The most important thing to know about Porsche technology is one interesting fact - the founder of the company has established himself as an excellent designer from a young age. He managed to work for the Daimler company and only after that he opened his own design office in Stuttgart.
Ferdinand Porsche owned a repair shop in the small German town of Muffersdorf. From the age of 15, Ferdinand worked in it in the mornings, and in the evenings attended classes at the technical school in the city of Reichenberg. The young man's talent became evident after he developed a car equipped with an electric drive.
In 1931, after working for many years at Daimler ("Daimler"), Porsche opened his own design office in Stuttgart, specializing in the development of various types of engines.
In the 1930s, during the Nazi regime in Germany, the design office of Honorary Doctor of Engineering Sciences Ferdinand Porsche was engaged in the mechanization of agriculture and the motorization of the German population. The bureau developed not only the famous Volkswagen car (“Volkswagen”, translated from German - “people's car”), but also Volkspflug (“Volksplug” - “people's tractor”).
This tractor was conceived as a mass and cheap model. The project was completed between 1937 and 1939. The 110 and 111 models appeared, equipped with air-cooled V-engines, developing power up to 12 hp. from. The prototype model 110, in particular, was equipped with a front hitch system, which ensured its versatility.
Porsche continued to improve the tractor. The 113 was fitted with an air-cooled diesel engine. However, with the outbreak of World War II, work on the project slowed down. Porsche has focused on creating a heavy tank for the military needs of the future Tiger model. The production of the tank was later transferred to the Henschel company ("Henschel").
Work on the model 113 project resumed, and a single-cylinder diesel engine was installed on the tractor. In 1949, Porsche commissioned the Uhinger Firma Allgaier Werke GmbH to produce tractors of its own design. However, in 1957, this cooperation ended, as the production capacity of Allgaier ("Allgaier") becomes insufficient due to the high demand for Porsche tractors.
The company has to look for a new manufacturer, and it becomes the group of metallurgical and mining companies Mannesmann ("Manesman"). It buys out the Allgaier tractor division and opens a factory in the former Zeppelin premises in Friedrichshafen, Germany, on the Swedish border.
Porsche, in turn, founds Porsche Diesel Motorenbau, which focuses exclusively on design. The new range of models is similar to the tractors produced by Allgaier. Only the name of the models is changed: the previous designation A (from Allgaier) is replaced by P. To replace the P 111 tractor with a single-cylinder air-cooled engine, 822 cc. cm and a capacity of 12 liters. from. the P 122 models come with a 22 hp two-cylinder engine. sec., P 133 with a three-cylinder 33 hp engine. from. and R 144 with a 44 hp four-cylinder engine. from.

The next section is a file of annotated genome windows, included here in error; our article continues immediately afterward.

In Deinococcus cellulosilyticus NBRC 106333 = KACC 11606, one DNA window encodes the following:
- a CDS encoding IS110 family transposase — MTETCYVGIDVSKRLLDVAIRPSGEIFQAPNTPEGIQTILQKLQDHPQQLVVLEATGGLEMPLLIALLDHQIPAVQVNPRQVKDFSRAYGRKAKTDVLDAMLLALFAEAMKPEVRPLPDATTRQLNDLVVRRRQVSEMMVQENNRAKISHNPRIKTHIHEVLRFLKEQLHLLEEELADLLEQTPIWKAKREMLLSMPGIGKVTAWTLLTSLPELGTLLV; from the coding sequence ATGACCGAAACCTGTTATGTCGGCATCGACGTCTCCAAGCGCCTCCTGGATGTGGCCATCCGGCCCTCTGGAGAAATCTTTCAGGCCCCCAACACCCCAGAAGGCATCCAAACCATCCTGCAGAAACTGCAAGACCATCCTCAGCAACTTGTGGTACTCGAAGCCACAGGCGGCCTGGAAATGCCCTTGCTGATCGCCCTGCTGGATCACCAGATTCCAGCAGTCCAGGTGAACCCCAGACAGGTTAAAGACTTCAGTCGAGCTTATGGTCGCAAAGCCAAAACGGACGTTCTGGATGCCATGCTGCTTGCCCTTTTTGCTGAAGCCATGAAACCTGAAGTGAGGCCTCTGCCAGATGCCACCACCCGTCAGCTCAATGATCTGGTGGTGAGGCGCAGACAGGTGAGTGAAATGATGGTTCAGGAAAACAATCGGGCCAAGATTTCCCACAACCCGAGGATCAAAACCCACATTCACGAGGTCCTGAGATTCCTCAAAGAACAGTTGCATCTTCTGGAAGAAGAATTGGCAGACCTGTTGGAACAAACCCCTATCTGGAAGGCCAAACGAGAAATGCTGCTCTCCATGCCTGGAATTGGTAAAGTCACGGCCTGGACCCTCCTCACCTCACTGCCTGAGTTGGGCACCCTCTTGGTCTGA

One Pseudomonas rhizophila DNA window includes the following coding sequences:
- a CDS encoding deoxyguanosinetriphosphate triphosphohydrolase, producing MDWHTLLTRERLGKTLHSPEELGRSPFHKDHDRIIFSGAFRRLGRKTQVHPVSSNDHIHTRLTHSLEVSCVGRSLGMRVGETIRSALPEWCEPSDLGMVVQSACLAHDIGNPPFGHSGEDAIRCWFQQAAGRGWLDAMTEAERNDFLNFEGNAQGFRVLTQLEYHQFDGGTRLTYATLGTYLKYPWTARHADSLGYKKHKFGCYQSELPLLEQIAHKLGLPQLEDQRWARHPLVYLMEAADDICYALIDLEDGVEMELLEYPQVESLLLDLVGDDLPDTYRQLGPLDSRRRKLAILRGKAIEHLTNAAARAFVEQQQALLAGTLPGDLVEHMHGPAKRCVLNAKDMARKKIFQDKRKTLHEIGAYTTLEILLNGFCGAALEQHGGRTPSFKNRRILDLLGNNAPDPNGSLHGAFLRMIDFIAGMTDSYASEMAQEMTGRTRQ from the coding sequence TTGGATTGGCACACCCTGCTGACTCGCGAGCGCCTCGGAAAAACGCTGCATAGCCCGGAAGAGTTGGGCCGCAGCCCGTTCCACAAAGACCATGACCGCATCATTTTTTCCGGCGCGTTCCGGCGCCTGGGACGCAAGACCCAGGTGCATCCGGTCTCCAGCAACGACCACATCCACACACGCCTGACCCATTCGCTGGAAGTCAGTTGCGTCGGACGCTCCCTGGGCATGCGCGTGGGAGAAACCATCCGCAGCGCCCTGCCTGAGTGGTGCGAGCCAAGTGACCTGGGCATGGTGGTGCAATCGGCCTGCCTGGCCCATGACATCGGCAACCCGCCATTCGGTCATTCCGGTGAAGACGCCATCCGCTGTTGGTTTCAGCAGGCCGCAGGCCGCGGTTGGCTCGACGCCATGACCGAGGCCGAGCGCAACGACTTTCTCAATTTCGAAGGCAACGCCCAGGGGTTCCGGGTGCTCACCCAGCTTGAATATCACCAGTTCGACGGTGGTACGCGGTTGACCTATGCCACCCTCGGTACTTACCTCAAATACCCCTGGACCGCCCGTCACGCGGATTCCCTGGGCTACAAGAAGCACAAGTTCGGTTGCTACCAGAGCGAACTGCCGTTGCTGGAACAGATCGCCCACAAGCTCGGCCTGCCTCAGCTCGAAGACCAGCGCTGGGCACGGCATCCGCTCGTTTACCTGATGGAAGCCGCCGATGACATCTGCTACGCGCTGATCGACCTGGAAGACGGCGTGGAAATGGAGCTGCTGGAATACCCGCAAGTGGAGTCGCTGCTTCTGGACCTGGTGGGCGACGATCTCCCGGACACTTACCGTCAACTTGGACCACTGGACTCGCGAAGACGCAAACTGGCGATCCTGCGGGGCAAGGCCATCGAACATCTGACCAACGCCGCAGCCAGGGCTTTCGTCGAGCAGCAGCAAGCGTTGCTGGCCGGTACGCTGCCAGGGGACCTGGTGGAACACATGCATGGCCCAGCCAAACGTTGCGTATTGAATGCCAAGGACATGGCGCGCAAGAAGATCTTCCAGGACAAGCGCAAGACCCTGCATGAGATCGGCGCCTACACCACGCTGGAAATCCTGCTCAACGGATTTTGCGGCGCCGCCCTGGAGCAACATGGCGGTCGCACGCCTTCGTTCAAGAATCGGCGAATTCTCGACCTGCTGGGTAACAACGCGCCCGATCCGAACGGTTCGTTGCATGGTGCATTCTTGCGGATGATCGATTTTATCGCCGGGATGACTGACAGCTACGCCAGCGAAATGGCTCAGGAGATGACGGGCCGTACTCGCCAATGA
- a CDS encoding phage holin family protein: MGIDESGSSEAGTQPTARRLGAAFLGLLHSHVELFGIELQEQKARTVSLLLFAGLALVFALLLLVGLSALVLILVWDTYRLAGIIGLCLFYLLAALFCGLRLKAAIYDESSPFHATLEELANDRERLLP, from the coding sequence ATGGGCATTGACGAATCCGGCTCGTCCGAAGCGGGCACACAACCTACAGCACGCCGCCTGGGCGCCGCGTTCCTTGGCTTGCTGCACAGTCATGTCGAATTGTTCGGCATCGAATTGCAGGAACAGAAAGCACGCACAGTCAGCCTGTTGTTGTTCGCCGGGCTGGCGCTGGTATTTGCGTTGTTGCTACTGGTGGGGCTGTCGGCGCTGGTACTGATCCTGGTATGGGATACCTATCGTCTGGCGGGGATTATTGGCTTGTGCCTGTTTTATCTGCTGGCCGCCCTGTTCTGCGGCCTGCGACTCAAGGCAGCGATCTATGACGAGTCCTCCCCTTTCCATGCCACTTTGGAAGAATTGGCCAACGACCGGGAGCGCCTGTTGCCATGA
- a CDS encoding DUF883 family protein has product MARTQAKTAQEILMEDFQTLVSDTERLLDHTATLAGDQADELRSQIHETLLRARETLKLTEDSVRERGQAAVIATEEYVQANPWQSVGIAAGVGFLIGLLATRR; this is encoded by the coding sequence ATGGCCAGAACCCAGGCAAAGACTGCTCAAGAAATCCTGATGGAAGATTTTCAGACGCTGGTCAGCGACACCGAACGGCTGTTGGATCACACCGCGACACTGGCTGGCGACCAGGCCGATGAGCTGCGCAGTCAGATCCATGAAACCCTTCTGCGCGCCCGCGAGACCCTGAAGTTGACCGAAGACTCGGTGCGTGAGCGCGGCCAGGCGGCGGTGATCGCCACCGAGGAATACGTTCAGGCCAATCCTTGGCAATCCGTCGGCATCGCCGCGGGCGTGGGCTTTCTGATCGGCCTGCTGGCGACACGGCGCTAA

In 1957-1958, the success of the previous models was overshadowed by the new line of Porsche Diesel diesel tractors. It includes the Junior models ("Junior", an improved model of the P 111 with a lengthened frame, a 14 hp engine and a six-speed gearbox), Standard ("Standard", an improved model of the P 122 with a two-cylinder 25 hp engine. ), as well as Super ("Super", improved model Р133 with a 38 hp engine). The production of the P 144 is discontinued. The new tractors are also available in the budget V version (Junior V and Standard V) and in the narrow gauge version.
In 1958, the Super L model increased to 40 hp. from. Standard is available in two versions: 20 and 26 hp. from. The first of them is equipped with a 1.37 liter engine, and the second - 1.75 liters. Soon, a Master tractor with a 50 hp four-cylinder engine joins them.
After 1961, the demand for Porsche tractors began to fall due to intense competition. Porsche, which does not produce more than 50 hp tractors, has made the decision to withdraw from the race where power is critical. In 1962, production passes to the Man company, which becomes the main shareholder of Porsche Diesel.
Having produced about 120 thousand tractors, in 1966 the company sold the production to Daimler-Benz ("Daimler-Benz"). Porsche moved into the production of spare parts, for which it founded a joint venture with Renault (Renault).